China’s state buying may fade after sentiment improves as ‘hot money’ trickles into stock market

China’s state buying may fade after sentiment improves as ‘hot money’ trickles into stock market

China’s state buying may fade after sentiment improves as ‘hot money’ trickles into stock market

Downwards pressure on China’s stocks may resume after the ongoing parliamentary meeting concludes, as state buying is set to taper off now that the key benchmark has scaled a psychologically important level, to allow market forces to operate freely, analysts say.

The national team, a term that refers to state-backed buyers, will probably slow its pace of purchases after the Shanghai Composite Index holds up above the 3,000-mark, with no surprises at the annual legislative National People’s Congress (NPC), analysts led by Chen Shujin at Jefferies wrote in a report on Tuesday.

Saxo Markets shares a similar view, saying that state buying of index-weighted companies ignored the weakness in medium and small-capitalisation stocks, a vast majority of which were in decline.

At the annual parliamentary meeting, China set a GDP growth target of around 5 per cent for 2024, in-line with market expectations but investors were concerned about the lack of drivers to boost demand and inflation, as the 3 per cent deficit target meant little room for stimulation in the fiscal policy.

The 14th National People’s Congress (NPC) opens its second session at the Great Hall of the People in Beijing, capital of China, March 5, 2024. Xi Jinping, Li Qiang, Wang Huning, Cai Qi, Ding Xuexiang, Li Xi and Han Zheng were present at the opening meeting. Photo: Xinhua

“They had to do something to shore up the markets otherwise all confidence could have been lost,” said Nitin Dialdas, chief investment officer at Mandarin Capital Ventures. “Whether it has a long-term positive impact on the market performance itself we shall see, but for the short-term something has to be done. They need to find ways for the consumer to get some confidence back and not feel that they are losing income and money everywhere. It was just a stabilisation tool.”

The strength of the rebound, after the Shanghai Composite rose 13 per cent from a four-year low, had been doubted after Premier Li Qiang’s first government work report delivered at the opening session of the NPC on Tuesday failed to impress traders. Meanwhile, the scrapping of the premier’s press conference, a three-decade-old fixture on the last day of the NPC, triggered concerns about the diminishing role of the State Council in policymaking amid fears policy would become more unpredictable.

Foreign investors end exodus as confidence improves in China’s stock market

Chen at Jefferies also warned that more listed companies are likely to adopt a strategy of “kitchen sinking” – where businesses consolidate all negative headlines and release it at one go – that may result in snowballing losses at the forthcoming earnings season.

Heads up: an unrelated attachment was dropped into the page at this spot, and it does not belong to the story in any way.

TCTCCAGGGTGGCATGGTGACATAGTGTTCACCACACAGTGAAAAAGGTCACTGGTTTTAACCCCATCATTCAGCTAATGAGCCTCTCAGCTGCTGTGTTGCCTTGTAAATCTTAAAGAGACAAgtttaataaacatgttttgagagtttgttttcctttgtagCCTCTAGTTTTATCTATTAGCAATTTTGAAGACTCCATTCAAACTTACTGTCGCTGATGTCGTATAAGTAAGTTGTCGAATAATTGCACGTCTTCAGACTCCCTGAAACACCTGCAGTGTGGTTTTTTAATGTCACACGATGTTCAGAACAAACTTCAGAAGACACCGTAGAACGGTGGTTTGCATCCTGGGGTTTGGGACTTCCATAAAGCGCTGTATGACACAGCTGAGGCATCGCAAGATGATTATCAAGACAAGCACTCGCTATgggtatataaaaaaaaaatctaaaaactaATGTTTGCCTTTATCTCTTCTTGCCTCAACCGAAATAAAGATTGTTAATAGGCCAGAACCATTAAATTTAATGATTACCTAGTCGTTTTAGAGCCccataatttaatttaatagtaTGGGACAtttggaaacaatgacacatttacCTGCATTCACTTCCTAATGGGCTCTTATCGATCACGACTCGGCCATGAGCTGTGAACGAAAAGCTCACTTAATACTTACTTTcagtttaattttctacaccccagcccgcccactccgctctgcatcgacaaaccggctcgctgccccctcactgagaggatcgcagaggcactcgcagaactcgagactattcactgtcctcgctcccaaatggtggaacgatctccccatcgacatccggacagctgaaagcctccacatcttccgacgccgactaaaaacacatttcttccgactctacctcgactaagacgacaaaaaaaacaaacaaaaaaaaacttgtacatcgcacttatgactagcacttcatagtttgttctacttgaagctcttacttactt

Meanwhile, China’s state-backed funds including Central Huijin Investment have bought at least 410 billion yuan (US$57 billion) of onshore stocks via exchange-traded funds tracking the underlying CSI 300 Index of bigger companies this year, according to the estimate by UBS Group.
While the state intervention has so far lifted sentiment and halted a record streak of six month of selling by overseas investors, some Wall Street firms remain cautious about the outlook for yuan-denominated stocks. Goldman Sachs’s wealth-management unit advised its clients not to invest in these stocks due to a persistent growth slowdown, opaque policymaking and doubts about the reliability of macroeconomic data.

“While the national team buying may continue to support key A-share benchmarks [of yuan shares] and their top constituent stocks throughout the remainder of the two sessions, the overall A-share market and the Hong Kong market appear poised for retracement to the downside,” said Redmond Wang, a strategist at Saxo Markets in Hong Kong. The two sessions that he was referring to were the NPC and the political advisory conference, under way in Beijing.

The Shanghai Composite Index fell 0.3 per cent to 3,039.93 on Wednesday, retreating from its highest close since November 23. The Hang Seng Index jumped 1.2 per cent, rebounding from a 2.6 per cent loss triggered by the disappointment over the lack of meaningful policies from the NPC. The gathering ends next Monday.

“Selling may intensify after the two sessions to test the resolve of the Chinese authorities to support the market,” Saxo Market’s Wong said. “Investors remain cautious due to the lack of reform and clear strategies to restore the trend growth of the Chinese economy.”

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